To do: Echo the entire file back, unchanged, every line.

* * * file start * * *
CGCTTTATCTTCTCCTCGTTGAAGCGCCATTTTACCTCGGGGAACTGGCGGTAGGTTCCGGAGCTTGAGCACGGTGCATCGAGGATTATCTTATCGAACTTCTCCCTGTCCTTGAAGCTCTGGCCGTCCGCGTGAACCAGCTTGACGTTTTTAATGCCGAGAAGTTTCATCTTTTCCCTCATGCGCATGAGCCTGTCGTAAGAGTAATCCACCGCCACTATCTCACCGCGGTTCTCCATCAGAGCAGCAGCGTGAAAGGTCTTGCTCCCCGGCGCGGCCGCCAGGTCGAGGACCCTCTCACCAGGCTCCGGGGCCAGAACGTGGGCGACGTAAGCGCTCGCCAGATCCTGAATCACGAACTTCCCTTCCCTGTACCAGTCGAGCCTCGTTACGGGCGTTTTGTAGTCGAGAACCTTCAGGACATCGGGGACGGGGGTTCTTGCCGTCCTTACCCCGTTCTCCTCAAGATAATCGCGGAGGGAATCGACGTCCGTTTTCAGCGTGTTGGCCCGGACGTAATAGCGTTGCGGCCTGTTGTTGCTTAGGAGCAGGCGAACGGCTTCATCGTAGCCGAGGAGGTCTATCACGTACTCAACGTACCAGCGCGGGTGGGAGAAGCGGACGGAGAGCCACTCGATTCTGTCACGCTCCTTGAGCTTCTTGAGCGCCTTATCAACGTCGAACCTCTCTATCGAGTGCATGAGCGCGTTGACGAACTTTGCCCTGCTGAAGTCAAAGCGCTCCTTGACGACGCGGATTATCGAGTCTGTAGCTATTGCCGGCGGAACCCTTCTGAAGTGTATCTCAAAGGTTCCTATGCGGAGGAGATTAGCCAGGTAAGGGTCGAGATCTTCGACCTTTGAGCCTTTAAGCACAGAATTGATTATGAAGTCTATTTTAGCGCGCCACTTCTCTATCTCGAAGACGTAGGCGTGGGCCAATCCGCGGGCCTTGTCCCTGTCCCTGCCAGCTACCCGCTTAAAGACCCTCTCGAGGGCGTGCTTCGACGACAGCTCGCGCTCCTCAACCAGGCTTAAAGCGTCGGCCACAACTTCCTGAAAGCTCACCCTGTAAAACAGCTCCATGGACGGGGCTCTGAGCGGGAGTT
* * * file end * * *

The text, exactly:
CGCTTTATCTTCTCCTCGTTGAAGCGCCATTTTACCTCGGGGAACTGGCGGTAGGTTCCGGAGCTTGAGCACGGTGCATCGAGGATTATCTTATCGAACTTCTCCCTGTCCTTGAAGCTCTGGCCGTCCGCGTGAACCAGCTTGACGTTTTTAATGCCGAGAAGTTTCATCTTTTCCCTCATGCGCATGAGCCTGTCGTAAGAGTAATCCACCGCCACTATCTCACCGCGGTTCTCCATCAGAGCAGCAGCGTGAAAGGTCTTGCTCCCCGGCGCGGCCGCCAGGTCGAGGACCCTCTCACCAGGCTCCGGGGCCAGAACGTGGGCGACGTAAGCGCTCGCCAGATCCTGAATCACGAACTTCCCTTCCCTGTACCAGTCGAGCCTCGTTACGGGCGTTTTGTAGTCGAGAACCTTCAGGACATCGGGGACGGGGGTTCTTGCCGTCCTTACCCCGTTCTCCTCAAGATAATCGCGGAGGGAATCGACGTCCGTTTTCAGCGTGTTGGCCCGGACGTAATAGCGTTGCGGCCTGTTGTTGCTTAGGAGCAGGCGAACGGCTTCATCGTAGCCGAGGAGGTCTATCACGTACTCAACGTACCAGCGCGGGTGGGAGAAGCGGACGGAGAGCCACTCGATTCTGTCACGCTCCTTGAGCTTCTTGAGCGCCTTATCAACGTCGAACCTCTCTATCGAGTGCATGAGCGCGTTGACGAACTTTGCCCTGCTGAAGTCAAAGCGCTCCTTGACGACGCGGATTATCGAGTCTGTAGCTATTGCCGGCGGAACCCTTCTGAAGTGTATCTCAAAGGTTCCTATGCGGAGGAGATTAGCCAGGTAAGGGTCGAGATCTTCGACCTTTGAGCCTTTAAGCACAGAATTGATTATGAAGTCTATTTTAGCGCGCCACTTCTCTATCTCGAAGACGTAGGCGTGGGCCAATCCGCGGGCCTTGTCCCTGTCCCTGCCAGCTACCCGCTTAAAGACCCTCTCGAGGGCGTGCTTCGACGACAGCTCGCGCTCCTCAACCAGGCTTAAAGCGTCGGCCACAACTTCCTGAAAGCTCACCCTGTAAAACAGCTCCATGGACGGGGCTCTGAGCGGGAGTT